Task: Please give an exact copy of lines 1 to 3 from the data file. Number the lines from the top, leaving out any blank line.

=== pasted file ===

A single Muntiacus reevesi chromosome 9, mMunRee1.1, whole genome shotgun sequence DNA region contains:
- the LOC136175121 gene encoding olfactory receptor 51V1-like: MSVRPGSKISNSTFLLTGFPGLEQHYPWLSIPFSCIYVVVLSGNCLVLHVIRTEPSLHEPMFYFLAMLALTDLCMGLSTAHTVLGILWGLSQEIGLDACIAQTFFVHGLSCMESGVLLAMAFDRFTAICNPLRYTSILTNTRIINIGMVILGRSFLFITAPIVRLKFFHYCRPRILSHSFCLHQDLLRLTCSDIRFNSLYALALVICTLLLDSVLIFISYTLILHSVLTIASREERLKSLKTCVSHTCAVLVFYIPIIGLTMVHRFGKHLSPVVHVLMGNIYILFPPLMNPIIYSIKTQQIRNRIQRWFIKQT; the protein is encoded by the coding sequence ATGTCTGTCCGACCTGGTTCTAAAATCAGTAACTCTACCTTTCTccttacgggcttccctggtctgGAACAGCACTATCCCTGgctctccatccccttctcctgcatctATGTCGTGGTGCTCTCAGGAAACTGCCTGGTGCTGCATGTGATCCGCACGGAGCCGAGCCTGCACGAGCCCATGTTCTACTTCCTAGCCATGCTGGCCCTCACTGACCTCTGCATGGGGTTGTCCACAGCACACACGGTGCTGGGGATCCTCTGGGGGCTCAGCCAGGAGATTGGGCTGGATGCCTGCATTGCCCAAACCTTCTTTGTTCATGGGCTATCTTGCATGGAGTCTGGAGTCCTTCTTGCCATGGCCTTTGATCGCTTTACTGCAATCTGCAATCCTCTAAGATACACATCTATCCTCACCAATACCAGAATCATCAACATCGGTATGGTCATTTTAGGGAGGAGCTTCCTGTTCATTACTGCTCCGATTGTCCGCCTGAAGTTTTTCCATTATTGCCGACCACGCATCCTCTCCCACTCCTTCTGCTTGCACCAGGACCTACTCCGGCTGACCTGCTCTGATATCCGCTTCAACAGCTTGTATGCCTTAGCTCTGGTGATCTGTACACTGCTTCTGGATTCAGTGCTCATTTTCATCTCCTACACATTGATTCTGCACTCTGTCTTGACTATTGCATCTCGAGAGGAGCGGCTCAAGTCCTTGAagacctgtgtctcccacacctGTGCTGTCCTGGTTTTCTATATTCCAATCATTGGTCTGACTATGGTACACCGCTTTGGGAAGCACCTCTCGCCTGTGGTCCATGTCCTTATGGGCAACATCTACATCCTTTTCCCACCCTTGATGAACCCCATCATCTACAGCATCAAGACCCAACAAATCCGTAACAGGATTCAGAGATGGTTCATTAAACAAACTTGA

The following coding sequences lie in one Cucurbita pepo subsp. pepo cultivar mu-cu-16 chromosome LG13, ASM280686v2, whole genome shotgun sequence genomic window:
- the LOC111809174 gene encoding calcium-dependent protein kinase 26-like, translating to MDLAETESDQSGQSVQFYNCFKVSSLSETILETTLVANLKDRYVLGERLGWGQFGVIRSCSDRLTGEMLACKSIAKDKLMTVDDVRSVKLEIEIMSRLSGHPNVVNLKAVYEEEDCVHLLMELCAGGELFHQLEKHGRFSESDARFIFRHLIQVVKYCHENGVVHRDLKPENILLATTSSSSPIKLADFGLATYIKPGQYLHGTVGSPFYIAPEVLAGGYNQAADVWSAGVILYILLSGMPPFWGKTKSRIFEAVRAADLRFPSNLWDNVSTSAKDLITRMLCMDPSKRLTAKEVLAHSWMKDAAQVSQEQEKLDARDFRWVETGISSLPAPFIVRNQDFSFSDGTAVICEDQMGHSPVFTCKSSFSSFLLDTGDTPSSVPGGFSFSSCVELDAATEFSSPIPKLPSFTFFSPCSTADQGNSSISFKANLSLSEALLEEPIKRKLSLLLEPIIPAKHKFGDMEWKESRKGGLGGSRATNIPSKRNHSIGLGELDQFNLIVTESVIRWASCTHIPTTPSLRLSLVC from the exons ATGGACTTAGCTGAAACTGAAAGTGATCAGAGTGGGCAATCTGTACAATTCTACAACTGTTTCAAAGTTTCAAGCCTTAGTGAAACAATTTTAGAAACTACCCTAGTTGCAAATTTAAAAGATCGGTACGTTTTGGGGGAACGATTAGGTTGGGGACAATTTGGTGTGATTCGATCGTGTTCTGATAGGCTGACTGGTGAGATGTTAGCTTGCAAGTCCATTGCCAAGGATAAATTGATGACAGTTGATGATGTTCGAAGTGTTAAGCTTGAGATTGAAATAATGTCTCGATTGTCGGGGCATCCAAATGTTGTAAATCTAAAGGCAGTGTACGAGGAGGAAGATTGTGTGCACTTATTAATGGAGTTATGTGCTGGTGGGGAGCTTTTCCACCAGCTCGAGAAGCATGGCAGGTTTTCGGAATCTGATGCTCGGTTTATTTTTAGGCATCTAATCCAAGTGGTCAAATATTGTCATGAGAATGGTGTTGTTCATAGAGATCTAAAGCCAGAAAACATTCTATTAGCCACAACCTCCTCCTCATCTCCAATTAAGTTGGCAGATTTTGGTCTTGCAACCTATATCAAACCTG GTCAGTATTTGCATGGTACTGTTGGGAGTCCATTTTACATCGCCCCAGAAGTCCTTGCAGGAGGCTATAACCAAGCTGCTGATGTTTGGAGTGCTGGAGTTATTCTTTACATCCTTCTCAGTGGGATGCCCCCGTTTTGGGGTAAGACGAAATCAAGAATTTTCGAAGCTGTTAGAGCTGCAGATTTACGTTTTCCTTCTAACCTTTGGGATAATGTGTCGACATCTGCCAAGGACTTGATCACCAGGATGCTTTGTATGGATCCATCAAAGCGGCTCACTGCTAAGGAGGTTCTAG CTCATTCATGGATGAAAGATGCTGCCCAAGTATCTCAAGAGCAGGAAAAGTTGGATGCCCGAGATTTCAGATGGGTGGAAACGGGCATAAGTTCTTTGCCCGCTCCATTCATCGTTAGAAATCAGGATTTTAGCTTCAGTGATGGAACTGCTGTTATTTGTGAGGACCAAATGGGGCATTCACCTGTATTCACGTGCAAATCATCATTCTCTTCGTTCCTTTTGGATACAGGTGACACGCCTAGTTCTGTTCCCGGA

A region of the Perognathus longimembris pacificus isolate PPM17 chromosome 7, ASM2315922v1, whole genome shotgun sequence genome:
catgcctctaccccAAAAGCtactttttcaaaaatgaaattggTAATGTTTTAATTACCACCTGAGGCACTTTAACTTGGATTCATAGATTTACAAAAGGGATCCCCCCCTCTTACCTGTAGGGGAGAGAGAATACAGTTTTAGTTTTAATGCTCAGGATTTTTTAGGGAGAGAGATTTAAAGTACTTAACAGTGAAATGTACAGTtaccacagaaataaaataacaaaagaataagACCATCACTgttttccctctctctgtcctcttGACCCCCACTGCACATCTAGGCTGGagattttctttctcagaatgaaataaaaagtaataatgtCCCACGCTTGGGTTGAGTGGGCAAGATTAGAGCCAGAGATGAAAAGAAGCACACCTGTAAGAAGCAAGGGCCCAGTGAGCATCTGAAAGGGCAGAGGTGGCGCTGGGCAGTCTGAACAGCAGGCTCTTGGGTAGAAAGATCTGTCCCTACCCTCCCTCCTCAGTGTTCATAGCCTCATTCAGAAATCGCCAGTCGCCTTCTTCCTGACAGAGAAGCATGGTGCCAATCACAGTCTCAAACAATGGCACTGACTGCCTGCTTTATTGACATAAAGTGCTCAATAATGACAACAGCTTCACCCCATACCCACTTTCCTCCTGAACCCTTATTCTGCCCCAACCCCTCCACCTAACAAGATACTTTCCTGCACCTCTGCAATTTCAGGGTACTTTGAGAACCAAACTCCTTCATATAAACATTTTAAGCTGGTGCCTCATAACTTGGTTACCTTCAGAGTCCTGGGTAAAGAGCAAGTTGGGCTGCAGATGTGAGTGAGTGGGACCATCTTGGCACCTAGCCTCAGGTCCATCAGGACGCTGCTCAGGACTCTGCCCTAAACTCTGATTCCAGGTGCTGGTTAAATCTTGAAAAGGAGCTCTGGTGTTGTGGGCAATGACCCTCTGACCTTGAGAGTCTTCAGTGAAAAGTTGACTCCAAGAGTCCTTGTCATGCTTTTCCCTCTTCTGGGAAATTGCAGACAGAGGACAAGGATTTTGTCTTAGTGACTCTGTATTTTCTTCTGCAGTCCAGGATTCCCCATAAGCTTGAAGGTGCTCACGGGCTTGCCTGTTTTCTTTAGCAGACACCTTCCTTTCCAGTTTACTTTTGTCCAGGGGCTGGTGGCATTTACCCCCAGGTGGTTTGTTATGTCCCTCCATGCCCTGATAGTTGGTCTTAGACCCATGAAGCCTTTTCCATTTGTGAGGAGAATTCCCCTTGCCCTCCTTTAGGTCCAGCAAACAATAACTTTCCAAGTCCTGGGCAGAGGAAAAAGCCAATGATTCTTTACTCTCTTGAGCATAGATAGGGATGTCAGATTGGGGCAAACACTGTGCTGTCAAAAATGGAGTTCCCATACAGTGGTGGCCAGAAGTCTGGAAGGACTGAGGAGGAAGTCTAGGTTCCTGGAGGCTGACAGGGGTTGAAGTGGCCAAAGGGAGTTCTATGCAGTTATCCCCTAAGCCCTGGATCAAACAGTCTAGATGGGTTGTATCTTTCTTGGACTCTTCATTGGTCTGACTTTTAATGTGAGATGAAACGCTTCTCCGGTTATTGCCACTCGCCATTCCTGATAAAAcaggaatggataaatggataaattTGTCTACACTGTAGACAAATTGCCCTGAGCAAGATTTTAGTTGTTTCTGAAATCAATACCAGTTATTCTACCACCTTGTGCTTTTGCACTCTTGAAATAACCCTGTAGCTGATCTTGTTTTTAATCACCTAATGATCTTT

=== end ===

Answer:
A single Muntiacus reevesi chromosome 9, mMunRee1.1, whole genome shotgun sequence DNA region contains:
- the LOC136175121 gene encoding olfactory receptor 51V1-like: MSVRPGSKISNSTFLLTGFPGLEQHYPWLSIPFSCIYVVVLSGNCLVLHVIRTEPSLHEPMFYFLAMLALTDLCMGLSTAHTVLGILWGLSQEIGLDACIAQTFFVHGLSCMESGVLLAMAFDRFTAICNPLRYTSILTNTRIINIGMVILGRSFLFITAPIVRLKFFHYCRPRILSHSFCLHQDLLRLTCSDIRFNSLYALALVICTLLLDSVLIFISYTLILHSVLTIASREERLKSLKTCVSHTCAVLVFYIPIIGLTMVHRFGKHLSPVVHVLMGNIYILFPPLMNPIIYSIKTQQIRNRIQRWFIKQT; the protein is encoded by the coding sequence ATGTCTGTCCGACCTGGTTCTAAAATCAGTAACTCTACCTTTCTccttacgggcttccctggtctgGAACAGCACTATCCCTGgctctccatccccttctcctgcatctATGTCGTGGTGCTCTCAGGAAACTGCCTGGTGCTGCATGTGATCCGCACGGAGCCGAGCCTGCACGAGCCCATGTTCTACTTCCTAGCCATGCTGGCCCTCACTGACCTCTGCATGGGGTTGTCCACAGCACACACGGTGCTGGGGATCCTCTGGGGGCTCAGCCAGGAGATTGGGCTGGATGCCTGCATTGCCCAAACCTTCTTTGTTCATGGGCTATCTTGCATGGAGTCTGGAGTCCTTCTTGCCATGGCCTTTGATCGCTTTACTGCAATCTGCAATCCTCTAAGATACACATCTATCCTCACCAATACCAGAATCATCAACATCGGTATGGTCATTTTAGGGAGGAGCTTCCTGTTCATTACTGCTCCGATTGTCCGCCTGAAGTTTTTCCATTATTGCCGACCACGCATCCTCTCCCACTCCTTCTGCTTGCACCAGGACCTACTCCGGCTGACCTGCTCTGATATCCGCTTCAACAGCTTGTATGCCTTAGCTCTGGTGATCTGTACACTGCTTCTGGATTCAGTGCTCATTTTCATCTCCTACACATTGATTCTGCACTCTGTCTTGACTATTGCATCTCGAGAGGAGCGGCTCAAGTCCTTGAagacctgtgtctcccacacctGTGCTGTCCTGGTTTTCTATATTCCAATCATTGGTCTGACTATGGTACACCGCTTTGGGAAGCACCTCTCGCCTGTGGTCCATGTCCTTATGGGCAACATCTACATCCTTTTCCCACCCTTGATGAACCCCATCATCTACAGCATCAAGACCCAACAAATCCGTAACAGGATTCAGAGATGGTTCATTAAACAAACTTGA

The following coding sequences lie in one Cucurbita pepo subsp. pepo cultivar mu-cu-16 chromosome LG13, ASM280686v2, whole genome shotgun sequence genomic window: